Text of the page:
I got this email–something about climate change–from Jennifer Browdy. She’s asking for stories or poems for a big jamboree, an April happening at Deb Koffman’s Art Space. My buns didn’t get in an uproar. It’s not I don’t care. It’s just not my expertise. Besides everyone knows about climate change, right? My pen sits still, my cursor stalled. Ideas swirl in my head. They keep swirling. I procrastinate. Then, as if Browdy is some kind of Good Witch of the West waving her magic wand, the topic of climate change comes at me like a gale force wind. It’s an issue all right; it’s the one, the only 21stcentury issue staring us right smack between our eyes. It’s an issue bigger than all the other issues facing us now.
This morning as I write, the Democratic governor of Washington State, Jay Inslee, announces he’s thrown his hat in the ring for the 2020 election. Climate change and the environment are his signature issues.“ We’re the first generation to feel the sting of climate change, and we’re the last that can do something about it,” he states. His political focus is on point except for one thing. He twice tried and failed to get a carbon tax his state legislature. If a progressive state won’t pony up for a carbon tax it suggests an uphill battle in states less forward thinking.
He’s not the first politician speaking out. Senator Markey, our Massachusetts man, has been working tirelessly on climate issues. Alexandria Ocasio- Cortez, jumped on the band wagon; and, together they’ve launched the Green New Deal. But the idea was conceived twelve years prior by Thomas Friedman in a 2007 New York Times article, calling for a climate friendly energy system with the potential of revitalizing the economy. And even before Friedman, in the mid seventies, came the geochemist Wallace Broecker. Broecker coined the phrase global warming (read global warning). He predicted that temperatures in the21st century would rise beyond the limits experienced during the last thousand years. We were informed, warned. We took no heed.
Every passing day brings another environmental catastrophe. Friends in California have been evacuated due to smoke, floods, fires and mudslides. Across the globe in India, especially on the isle of Ghoramara, rising waters flood the Sundarbans islands, eliminating the lifestyle of whole communities. Up in Anchorage Alaska the famed Iditarod Race is threatened because of the unpredictability of ice and snow. The British Antarctic research station perched on a perilous ice fissure has been moved twice. Flooding of British villages forced wide scale evacuation while an over- heated Paris fried. Fierce tornadoes and wild hurricanes whip across continents in a path of unrelenting devastation. And a warming climate at Lake Reelfoot, Tennessee, means winter water fowl are absent. Due to economic growth and rising emissions, carbon emissions formerly in decline, have increased by 3.4% in 2018. Yet despite all these tragic events they’re not happening here on a large scale. No worries, not yet.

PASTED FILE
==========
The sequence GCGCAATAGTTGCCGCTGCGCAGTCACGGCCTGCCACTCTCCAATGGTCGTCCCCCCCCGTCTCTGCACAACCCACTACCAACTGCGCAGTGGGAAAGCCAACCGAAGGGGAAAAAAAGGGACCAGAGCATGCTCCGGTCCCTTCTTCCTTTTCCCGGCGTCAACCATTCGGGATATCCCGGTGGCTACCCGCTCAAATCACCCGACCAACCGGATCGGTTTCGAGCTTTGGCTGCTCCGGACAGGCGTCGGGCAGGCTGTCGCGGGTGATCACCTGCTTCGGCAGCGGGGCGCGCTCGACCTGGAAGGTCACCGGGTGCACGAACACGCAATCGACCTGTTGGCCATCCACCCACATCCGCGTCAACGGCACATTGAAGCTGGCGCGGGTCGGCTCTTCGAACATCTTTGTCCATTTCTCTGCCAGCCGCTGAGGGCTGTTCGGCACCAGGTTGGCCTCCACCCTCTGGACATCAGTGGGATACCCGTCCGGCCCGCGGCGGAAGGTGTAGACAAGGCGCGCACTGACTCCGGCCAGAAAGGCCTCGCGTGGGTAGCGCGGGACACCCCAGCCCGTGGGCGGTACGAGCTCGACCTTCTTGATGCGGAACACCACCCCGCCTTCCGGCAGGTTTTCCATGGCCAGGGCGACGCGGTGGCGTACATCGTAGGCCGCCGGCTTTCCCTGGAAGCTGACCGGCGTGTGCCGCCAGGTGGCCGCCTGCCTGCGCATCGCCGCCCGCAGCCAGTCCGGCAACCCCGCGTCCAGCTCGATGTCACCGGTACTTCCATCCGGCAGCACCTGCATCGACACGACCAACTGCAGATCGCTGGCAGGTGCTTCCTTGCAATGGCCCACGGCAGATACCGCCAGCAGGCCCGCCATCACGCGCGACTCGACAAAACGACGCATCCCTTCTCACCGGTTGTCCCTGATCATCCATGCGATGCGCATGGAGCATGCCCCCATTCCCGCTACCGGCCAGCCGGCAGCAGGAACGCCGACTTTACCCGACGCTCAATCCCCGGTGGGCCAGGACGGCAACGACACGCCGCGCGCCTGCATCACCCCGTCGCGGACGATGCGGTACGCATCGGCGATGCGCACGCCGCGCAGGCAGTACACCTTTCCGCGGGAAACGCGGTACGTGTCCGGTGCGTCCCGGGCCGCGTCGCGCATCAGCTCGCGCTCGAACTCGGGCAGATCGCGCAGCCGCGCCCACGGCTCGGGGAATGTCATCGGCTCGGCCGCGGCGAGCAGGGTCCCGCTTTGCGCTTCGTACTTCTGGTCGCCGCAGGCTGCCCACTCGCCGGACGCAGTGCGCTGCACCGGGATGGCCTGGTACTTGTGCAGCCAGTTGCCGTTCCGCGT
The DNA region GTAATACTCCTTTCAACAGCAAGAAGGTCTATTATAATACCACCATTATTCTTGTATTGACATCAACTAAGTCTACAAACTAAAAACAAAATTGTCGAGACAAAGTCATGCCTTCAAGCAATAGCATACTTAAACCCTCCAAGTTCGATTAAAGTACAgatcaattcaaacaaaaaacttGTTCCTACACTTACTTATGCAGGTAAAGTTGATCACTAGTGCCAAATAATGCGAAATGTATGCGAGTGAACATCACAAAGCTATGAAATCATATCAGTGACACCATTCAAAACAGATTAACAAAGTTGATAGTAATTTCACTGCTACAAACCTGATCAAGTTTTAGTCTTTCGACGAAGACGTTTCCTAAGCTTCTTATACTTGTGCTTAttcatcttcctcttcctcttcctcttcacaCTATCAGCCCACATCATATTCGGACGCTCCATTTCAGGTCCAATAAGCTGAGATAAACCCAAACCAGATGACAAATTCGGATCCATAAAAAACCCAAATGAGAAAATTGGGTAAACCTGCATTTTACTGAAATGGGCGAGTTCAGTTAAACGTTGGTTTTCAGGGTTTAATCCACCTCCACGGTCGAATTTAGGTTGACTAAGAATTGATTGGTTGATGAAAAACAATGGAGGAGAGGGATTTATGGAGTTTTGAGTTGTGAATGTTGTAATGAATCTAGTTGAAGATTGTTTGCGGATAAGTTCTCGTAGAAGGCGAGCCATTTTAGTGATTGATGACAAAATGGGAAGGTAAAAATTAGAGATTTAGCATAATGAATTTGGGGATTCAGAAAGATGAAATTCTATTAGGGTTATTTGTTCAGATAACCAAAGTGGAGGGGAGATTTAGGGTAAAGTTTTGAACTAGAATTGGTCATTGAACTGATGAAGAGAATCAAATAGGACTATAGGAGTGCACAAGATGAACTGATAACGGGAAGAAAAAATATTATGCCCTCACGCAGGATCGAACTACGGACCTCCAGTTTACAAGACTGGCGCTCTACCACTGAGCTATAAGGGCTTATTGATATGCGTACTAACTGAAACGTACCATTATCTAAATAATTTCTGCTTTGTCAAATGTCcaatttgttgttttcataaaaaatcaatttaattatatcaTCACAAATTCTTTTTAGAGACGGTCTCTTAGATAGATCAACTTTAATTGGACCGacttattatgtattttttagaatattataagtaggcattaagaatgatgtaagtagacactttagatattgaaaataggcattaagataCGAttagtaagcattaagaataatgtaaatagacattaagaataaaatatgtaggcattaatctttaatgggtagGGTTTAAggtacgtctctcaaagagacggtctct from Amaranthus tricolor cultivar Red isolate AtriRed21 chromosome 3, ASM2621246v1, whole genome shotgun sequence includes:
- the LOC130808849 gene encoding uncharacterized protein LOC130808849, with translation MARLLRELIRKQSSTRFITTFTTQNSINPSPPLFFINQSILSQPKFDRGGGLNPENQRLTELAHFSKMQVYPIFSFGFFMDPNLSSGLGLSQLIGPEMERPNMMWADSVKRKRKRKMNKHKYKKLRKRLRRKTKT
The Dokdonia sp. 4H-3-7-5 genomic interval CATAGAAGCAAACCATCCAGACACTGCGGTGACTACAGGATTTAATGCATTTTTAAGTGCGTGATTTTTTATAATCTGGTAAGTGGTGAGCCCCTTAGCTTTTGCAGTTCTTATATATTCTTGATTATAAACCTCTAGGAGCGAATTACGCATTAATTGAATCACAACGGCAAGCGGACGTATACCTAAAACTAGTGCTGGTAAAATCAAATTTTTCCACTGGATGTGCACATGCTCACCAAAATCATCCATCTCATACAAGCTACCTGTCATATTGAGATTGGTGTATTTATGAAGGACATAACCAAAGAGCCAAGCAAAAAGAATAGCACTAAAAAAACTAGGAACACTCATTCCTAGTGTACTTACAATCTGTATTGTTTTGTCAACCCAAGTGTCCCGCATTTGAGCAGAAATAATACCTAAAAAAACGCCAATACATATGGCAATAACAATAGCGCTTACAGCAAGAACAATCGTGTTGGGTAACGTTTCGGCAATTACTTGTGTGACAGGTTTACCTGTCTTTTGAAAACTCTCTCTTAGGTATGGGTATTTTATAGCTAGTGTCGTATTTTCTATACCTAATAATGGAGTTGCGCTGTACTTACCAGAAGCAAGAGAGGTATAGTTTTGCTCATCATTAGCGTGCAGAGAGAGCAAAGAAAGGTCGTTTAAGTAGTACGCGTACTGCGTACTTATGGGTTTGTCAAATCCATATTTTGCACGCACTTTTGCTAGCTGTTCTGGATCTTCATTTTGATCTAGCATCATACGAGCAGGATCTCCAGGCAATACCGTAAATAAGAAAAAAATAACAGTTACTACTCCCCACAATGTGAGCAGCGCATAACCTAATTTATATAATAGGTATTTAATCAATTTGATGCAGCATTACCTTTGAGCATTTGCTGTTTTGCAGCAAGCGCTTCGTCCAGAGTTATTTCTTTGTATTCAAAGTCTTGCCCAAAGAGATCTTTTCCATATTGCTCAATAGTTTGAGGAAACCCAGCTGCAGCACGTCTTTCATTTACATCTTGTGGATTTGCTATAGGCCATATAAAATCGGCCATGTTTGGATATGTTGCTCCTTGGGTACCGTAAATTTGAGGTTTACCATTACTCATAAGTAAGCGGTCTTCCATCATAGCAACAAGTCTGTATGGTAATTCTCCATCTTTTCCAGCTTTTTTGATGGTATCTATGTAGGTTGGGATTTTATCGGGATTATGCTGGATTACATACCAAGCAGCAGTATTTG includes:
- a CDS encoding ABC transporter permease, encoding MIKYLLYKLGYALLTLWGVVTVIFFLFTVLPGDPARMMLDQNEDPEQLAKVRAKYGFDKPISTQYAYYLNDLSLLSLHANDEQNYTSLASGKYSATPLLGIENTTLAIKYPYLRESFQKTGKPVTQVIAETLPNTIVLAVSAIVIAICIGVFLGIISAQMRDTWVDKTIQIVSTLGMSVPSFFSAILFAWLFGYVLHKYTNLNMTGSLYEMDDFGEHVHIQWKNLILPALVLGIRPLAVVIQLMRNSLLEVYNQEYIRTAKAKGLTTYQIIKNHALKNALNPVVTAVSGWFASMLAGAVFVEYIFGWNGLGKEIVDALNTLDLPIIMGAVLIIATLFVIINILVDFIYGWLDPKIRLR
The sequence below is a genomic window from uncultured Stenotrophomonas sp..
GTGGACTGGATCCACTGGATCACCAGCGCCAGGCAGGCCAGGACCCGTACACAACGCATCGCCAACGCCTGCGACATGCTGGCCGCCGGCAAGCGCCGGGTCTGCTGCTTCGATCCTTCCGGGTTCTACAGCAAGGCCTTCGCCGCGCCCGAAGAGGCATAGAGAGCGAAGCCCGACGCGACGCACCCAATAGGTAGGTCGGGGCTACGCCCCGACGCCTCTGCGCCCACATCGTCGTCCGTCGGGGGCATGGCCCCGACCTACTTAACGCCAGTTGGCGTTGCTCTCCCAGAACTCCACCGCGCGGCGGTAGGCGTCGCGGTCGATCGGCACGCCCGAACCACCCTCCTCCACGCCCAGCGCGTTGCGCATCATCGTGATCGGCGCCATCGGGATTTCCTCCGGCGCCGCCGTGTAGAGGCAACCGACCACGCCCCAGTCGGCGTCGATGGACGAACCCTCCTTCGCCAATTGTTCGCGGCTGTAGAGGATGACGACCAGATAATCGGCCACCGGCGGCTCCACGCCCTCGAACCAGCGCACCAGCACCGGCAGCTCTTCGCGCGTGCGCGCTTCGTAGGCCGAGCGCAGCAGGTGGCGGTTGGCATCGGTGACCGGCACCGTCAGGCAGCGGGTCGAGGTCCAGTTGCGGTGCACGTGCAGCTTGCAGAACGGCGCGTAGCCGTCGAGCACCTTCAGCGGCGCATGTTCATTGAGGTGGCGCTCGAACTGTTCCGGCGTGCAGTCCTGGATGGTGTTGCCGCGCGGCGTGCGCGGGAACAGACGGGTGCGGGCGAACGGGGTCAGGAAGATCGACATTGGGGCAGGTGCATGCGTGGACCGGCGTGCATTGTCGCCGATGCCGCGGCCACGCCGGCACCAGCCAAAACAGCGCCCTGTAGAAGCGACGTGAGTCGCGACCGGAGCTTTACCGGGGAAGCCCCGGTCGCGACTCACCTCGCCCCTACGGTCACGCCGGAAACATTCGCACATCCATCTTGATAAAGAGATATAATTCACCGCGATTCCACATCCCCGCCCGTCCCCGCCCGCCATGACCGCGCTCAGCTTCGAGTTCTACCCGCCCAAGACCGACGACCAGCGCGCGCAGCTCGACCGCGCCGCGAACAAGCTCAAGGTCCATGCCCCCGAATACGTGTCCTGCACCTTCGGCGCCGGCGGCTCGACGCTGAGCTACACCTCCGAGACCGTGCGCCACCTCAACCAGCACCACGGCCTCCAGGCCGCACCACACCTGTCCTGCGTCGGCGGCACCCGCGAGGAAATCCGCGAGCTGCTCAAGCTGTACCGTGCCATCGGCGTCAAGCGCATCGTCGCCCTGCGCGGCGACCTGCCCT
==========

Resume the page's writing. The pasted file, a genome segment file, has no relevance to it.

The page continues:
Thumbing through the Arts section of the Financial Times, I happen upon Greta Thunberg. Thunberg, at 14, is a Swedish climate change crusader. Parking herself in protest outside Stockholm’s parliament she aims to reduce Sweden’s carbon footprint lower than that of the 2016 Paris agreement. Criticized for missing school she plans striking until a change happens. “Why should I be studying for a future that soon will be no more, when no one is doing anything to save the future?” She walks her talk. And talk she does; on Ted, at Davos and in the world. Suffering from depression when she was 11, taking action on climate change helped her recovery. As a result of her activism, the Thunbergs made some dramatic lifestyle changes, giving up flying, becoming vegetarian and buying an electric car. Her Mother gave up her international career as an opera singer keeping in line with the new family ethos.
If a fourteen-year-old teenager can rock the world’s consciousness on climate change, where does that leave me? What part can I play? Then I hear a PBS interview featuring David Wallace Wells’ book The Uninhabitable Earth, describing a bleak terrifying planet if steps aren’t taken curbing climate change. As individuals, he says, there’s little we can do. Political legislative action on a global scale is what’s needed. Al Gore tried, Jay Inslee shows promise, but the question now is who will step up to the political challenge needed and will we support them.
Annie Rye is a freelance writer living in Berkshire County, MA. She’s a political junky with a particular interest in improving the working lives of women, an animal lover and oenophile.